Why fermented milk should be part of your diet - Beaking Kenya News

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Thursday, 2 July 2020

Why fermented milk should be part of your diet

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Certain foods have been associated with health benefits for many years. Fermented milk and yoghurt are typical examples.
Fermented milk has been an important component of nutrition and diet. In addition to yoghurt, there are numerous types of fermented milk manufactured in different parts of the world.
The different types are classified according to the methods of fermentation or processing, which are related to the microorganisms involved.
Each type of fermented milk involves use of specific microorganisms, based on the optimum growth requirements of the starter cultures (that is, mesophilic, a low temperature starter culture and thermophilic, a heat loving culture that is activated by high temperatures).
Originally, the primary function of fermenting milk was to extend its shelf life.
Together with this came numerous advantages, such as an improved taste and enhanced digestibility of the milk, as well as the manufacture of a wide variety of products.
Fermentation of milk generally involves the metabolism of lactose to lactic acid – a characteristic common to all fermented milk—by lactic acid bacteria (LAB). This results in reduction of pH with or without coagulation.
The starter microorganisms should be viable, active and abundant in the product to the date of its durability. 
Fermented milk products are classified into three different types: Products of lactic fermentation, where strains of mesophilic or thermophilic LAB are used; products obtained through alcohol-lactic fermentation, involving yeast and LAB; and products where, in addition to the two types of fermentation above, there is mold growth. All products are the result of fermentation of lactose into mainly lactic acid.
There are two types of lactic fermentation based on the incubation temperature, namely, mesophilic fermentation, employing mesophilic starters, and thermophilic fermentation, involving thermophilic starters, composed solely of LAB.
Cultured milk, maziwa lala or mala as it is popularly known in Kenya, is a type of product obtained through mesophilic fermentation of milk, while yoghurt is obtained as a result of thermophilic fermentation of milk.
The health properties of these dairy products were a part of tradition until the concept of probiotics emerged, and the study of fermented milk and yoghurt containing probiotic bacteria became more consistent.
Inappropriate nutrition leads to lack of achievement of genetic potential, reduced mental and physical performance and increased susceptibility to disease.
POSITIVE EFFECTS
In searching for effective dietary intervention strategies, a new class of food, functional food, has evolved rapidly and new terms such as probiotic and prebiotic have emerged.
Functional foods are defined as foods, or food ingredients, with positive effects on a person’s health and well-being beyond their nutritional value.
Fermented milk comply with the requirements of functional food. The milk contain all the nutrients of unfermented milk; however, several components are modified during fermentation by lactic acid bacteria, mainly in a positive way as far as nutrition is concerned. For example:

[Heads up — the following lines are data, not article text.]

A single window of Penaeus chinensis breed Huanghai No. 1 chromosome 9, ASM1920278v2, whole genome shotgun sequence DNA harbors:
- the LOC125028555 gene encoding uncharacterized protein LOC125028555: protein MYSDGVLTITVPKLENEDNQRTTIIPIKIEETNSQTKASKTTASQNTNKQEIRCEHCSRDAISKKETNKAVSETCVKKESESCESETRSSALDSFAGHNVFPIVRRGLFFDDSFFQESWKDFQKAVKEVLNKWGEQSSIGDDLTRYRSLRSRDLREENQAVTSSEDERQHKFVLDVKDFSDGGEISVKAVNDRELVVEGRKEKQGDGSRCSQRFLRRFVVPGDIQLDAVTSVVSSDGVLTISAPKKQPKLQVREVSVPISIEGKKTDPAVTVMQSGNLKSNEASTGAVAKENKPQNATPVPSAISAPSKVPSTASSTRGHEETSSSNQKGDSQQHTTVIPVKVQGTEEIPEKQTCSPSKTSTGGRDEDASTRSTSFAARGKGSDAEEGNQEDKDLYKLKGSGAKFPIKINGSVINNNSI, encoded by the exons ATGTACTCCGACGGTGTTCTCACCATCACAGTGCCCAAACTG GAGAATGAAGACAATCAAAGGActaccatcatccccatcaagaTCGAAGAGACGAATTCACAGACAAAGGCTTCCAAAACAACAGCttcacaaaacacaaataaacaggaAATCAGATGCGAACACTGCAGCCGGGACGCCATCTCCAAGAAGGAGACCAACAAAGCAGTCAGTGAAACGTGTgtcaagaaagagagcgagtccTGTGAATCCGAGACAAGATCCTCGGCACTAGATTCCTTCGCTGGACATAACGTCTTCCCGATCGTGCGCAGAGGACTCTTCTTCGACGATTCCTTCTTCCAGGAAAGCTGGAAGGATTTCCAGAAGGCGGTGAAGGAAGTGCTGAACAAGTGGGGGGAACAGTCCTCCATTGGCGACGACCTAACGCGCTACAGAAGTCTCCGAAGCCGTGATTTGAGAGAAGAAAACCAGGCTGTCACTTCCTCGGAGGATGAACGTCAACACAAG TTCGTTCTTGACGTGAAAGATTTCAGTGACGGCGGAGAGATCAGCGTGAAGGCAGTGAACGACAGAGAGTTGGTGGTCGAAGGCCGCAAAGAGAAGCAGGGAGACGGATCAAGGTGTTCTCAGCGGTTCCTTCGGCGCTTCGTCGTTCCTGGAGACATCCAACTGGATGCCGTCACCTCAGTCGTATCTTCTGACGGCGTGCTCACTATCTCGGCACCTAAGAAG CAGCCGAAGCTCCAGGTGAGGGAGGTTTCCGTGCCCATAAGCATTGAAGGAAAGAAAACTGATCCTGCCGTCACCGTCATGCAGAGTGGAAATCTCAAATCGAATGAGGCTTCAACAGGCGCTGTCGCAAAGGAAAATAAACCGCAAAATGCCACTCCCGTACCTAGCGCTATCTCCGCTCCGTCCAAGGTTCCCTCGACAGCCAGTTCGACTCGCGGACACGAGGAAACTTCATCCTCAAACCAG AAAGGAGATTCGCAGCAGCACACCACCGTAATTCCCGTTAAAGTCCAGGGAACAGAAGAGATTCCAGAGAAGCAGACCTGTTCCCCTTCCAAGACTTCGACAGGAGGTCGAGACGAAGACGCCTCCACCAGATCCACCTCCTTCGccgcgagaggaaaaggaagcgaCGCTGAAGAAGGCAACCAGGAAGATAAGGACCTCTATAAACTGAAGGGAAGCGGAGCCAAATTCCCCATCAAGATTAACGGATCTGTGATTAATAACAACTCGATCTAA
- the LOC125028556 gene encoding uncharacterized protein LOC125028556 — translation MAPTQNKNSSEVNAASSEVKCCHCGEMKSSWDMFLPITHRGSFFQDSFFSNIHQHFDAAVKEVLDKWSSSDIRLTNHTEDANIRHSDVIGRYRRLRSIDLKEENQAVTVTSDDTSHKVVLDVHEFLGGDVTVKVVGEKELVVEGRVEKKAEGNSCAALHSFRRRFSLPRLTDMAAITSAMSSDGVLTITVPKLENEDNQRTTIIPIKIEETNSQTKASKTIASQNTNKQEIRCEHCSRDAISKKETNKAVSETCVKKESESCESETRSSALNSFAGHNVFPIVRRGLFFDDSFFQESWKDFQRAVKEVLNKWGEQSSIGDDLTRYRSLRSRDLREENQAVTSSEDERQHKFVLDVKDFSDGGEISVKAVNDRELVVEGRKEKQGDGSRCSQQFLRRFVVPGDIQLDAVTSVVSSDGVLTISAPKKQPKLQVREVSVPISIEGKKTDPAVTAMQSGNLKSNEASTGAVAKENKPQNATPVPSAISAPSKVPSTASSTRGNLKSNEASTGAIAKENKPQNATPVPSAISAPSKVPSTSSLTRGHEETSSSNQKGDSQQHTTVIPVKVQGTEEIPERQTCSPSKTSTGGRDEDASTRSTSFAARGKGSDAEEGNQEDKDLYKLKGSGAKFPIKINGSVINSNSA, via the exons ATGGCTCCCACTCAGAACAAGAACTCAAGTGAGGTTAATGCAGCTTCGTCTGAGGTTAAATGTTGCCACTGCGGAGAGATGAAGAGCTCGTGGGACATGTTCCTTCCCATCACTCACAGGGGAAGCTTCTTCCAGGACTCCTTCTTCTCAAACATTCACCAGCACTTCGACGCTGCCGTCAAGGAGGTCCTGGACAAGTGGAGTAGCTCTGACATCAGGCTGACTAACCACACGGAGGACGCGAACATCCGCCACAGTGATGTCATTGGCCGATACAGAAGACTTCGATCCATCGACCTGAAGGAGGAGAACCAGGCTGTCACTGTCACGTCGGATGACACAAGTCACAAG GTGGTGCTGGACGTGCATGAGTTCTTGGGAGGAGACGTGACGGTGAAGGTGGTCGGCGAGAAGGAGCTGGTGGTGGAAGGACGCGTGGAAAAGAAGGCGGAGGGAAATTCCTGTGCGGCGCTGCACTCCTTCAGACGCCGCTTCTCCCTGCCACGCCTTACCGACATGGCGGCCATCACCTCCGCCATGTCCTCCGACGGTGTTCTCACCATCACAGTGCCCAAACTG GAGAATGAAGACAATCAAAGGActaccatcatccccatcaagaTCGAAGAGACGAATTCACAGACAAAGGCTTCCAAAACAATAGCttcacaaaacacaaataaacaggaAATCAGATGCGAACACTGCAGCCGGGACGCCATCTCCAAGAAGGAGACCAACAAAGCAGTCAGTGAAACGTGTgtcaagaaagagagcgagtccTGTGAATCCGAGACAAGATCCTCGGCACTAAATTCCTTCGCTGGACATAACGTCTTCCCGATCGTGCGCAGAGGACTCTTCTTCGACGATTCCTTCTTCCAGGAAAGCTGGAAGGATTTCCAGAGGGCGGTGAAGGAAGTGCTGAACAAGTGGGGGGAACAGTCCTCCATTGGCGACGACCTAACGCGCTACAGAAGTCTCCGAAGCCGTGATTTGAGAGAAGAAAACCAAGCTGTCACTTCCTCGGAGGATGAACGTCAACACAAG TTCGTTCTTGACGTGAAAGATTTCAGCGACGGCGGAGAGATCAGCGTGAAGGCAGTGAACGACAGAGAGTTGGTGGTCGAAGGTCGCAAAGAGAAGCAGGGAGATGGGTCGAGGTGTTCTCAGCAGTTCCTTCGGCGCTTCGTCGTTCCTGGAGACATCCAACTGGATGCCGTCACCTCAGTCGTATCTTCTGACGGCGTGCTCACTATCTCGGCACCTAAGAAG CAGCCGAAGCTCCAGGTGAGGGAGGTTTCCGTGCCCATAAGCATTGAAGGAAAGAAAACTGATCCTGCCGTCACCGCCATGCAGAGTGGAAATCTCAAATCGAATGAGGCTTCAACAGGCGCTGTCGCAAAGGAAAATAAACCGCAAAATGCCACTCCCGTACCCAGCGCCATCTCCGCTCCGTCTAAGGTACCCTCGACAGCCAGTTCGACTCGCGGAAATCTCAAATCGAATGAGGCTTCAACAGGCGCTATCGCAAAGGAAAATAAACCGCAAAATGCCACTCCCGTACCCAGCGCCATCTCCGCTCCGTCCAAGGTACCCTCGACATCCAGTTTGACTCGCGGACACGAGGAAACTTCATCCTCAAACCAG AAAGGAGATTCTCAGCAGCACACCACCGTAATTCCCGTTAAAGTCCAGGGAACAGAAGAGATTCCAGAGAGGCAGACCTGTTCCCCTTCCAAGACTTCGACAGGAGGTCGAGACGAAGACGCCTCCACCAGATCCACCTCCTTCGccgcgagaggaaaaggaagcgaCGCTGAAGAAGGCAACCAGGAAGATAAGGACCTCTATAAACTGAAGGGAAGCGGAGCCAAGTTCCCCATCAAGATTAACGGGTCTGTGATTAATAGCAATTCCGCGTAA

The digestibility of fat is improved during fermentation. Milk fat is known for its high proportion of saturated fatty acids. However, at least one-third of the fatty acids are unsaturated, with a cholesterol-lowering tendency.
The fermented milk contain components with protective, hypocholesterolemia effects; these include calcium, linoleic acid, conjugated linoleic acid (CLA), antioxidants and lactic acid bacteria or probiotic bacteria.
LAB degrades protein in milk resulting in some free amino acids and bioactive peptides. These peptides are involved in immunomodulation, anti-microbial activity, anti-thrombotic activity, blood pressure regulation, and mineral or vitamin binding.
Fermented milk is also a rich source of whey proteins, which studies have shown to demonstrate biological effects ranging from anti-carcinogenic activity to different effects on the digestive function.
Lactose, the sugar in milk, is fermented to lactic acid; this reduces pH, influences the physical properties of casein, a milk protein, and thus promoting digestibility, improving the utilisation of calcium and other minerals, and inhibiting the growth of potentially harmful bacteria.
Due to its lower lactose content, fermented milk can be tolerated by people with lactose intolerance. By adding probiotic bacteria and prebiotics, fermented milk can become more of a functional food.
Probiotics are live micro-organisms that have a beneficial effect on the human body; they improve intestinal microbial balance.
Prebiotics are non-digestible food ingredients that can also selectively stimulate the growth and activity of one or a limited number of bacteria in the colon.
The human gastrointestinal tract possesses a complex microbial ecosystem that can influence various physiological functions of the intestine and, ultimately, general human health.
A number of beneficial roles played by probiotic bacteria have been reported.
These include protection against gastrointestinal infections; re-establishment of balanced intestinal microflora; reduction of lactose intolerance; cholesterol reduction; stimulation of the immune system; suppression of allergic reactions in food hypersensitivity; and protection against cancer.
Scientific evidence confirms the fact that the risk for many of chronic diseases such as cancer, osteoporosis, coronary heart disease and hypertension can be diminished by the regular consumption of fermented milk and fermented milk supplemented with probiotics and prebiotics.

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